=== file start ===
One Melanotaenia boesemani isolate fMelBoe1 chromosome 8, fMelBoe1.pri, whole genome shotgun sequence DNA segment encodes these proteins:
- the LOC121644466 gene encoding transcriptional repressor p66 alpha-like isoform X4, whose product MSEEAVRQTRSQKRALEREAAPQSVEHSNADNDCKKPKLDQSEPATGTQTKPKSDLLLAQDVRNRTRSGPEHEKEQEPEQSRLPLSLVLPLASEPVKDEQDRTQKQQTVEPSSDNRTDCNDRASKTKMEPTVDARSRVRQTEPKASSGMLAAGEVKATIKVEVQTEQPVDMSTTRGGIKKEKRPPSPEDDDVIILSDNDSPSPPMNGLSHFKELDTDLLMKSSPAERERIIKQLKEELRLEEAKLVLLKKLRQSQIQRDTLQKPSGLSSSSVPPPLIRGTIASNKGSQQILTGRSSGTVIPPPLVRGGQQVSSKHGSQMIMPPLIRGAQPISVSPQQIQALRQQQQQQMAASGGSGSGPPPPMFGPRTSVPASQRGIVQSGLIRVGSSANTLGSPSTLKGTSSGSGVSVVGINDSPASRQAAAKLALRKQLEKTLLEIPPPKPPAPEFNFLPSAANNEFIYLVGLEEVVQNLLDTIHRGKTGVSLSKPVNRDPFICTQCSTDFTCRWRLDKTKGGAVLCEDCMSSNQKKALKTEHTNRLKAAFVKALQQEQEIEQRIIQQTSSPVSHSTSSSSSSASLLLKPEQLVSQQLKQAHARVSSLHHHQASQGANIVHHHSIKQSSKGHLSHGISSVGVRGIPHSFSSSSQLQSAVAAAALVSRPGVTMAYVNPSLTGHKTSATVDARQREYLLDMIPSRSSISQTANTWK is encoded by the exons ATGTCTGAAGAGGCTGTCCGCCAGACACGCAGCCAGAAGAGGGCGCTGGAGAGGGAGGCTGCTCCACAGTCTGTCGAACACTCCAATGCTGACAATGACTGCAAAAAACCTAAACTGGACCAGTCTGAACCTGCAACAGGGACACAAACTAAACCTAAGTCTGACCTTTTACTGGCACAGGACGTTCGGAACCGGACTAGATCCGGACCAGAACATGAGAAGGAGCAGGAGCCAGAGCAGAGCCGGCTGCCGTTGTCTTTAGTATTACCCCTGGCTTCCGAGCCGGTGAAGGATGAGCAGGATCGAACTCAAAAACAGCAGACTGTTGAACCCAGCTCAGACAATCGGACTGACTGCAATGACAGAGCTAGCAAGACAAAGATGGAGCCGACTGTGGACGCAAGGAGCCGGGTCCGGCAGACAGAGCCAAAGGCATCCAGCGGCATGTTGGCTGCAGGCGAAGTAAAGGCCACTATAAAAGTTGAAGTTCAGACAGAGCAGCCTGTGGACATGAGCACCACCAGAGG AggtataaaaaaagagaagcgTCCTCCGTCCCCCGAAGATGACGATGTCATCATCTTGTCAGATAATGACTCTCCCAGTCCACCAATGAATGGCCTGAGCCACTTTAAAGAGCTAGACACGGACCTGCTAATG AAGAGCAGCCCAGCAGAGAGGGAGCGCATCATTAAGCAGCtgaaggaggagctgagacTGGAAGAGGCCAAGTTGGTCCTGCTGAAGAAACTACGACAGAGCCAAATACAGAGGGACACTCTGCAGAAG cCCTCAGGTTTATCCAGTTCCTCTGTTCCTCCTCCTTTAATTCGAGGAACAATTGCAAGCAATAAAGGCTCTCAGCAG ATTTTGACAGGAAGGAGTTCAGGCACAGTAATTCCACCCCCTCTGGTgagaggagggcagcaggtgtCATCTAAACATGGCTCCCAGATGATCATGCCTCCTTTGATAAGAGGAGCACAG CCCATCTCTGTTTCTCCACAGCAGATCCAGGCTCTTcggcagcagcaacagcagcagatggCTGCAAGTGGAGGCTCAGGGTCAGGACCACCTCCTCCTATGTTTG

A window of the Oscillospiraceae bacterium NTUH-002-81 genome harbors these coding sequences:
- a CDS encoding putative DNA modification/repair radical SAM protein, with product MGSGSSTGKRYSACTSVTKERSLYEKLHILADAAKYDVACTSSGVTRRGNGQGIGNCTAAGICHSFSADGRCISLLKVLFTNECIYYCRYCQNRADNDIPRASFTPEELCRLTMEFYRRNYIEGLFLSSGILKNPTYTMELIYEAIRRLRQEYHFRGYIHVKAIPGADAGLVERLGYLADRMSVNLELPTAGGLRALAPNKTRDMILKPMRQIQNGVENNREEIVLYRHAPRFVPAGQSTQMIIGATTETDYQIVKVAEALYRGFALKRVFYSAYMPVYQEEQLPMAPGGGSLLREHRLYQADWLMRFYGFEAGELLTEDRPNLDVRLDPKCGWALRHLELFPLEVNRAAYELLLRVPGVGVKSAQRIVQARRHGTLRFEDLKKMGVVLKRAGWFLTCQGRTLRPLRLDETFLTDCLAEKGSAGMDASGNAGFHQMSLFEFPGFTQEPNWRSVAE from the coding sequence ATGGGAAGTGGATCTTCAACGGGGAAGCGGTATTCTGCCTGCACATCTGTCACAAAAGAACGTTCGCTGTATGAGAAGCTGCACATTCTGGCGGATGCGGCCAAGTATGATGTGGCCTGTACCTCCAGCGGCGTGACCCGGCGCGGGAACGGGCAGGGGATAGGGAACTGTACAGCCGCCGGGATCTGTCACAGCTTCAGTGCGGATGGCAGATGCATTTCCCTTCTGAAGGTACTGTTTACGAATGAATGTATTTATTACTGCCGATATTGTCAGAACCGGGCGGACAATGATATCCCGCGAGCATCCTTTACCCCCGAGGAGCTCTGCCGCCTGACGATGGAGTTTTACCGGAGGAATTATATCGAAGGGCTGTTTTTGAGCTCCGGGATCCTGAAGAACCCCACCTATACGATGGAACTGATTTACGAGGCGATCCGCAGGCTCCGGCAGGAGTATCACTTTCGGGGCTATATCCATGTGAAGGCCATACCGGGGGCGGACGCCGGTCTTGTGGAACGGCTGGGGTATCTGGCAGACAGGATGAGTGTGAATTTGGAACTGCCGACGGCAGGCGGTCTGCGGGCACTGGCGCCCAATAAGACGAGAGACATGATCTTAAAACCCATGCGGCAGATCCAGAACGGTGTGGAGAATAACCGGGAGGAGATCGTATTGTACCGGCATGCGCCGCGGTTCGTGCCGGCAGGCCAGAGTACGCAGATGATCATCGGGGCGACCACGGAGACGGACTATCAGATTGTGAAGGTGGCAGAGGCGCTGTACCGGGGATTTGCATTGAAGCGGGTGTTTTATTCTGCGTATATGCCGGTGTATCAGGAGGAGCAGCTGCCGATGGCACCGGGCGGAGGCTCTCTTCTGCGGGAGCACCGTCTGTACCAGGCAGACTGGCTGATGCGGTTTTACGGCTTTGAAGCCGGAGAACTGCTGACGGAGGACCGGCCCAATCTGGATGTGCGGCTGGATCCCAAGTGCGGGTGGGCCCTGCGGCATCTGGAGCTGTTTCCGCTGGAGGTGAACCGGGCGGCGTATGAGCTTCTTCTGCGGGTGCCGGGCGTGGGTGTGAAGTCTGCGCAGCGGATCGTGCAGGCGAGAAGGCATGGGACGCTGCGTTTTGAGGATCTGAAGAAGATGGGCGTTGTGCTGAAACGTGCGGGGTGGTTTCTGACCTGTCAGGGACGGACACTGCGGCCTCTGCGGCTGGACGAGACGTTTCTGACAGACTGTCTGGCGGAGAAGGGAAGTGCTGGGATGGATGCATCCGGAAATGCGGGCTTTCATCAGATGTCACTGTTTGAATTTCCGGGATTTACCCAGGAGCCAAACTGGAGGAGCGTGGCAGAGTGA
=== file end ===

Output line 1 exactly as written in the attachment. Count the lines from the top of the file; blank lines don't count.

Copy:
One Melanotaenia boesemani isolate fMelBoe1 chromosome 8, fMelBoe1.pri, whole genome shotgun sequence DNA segment encodes these proteins: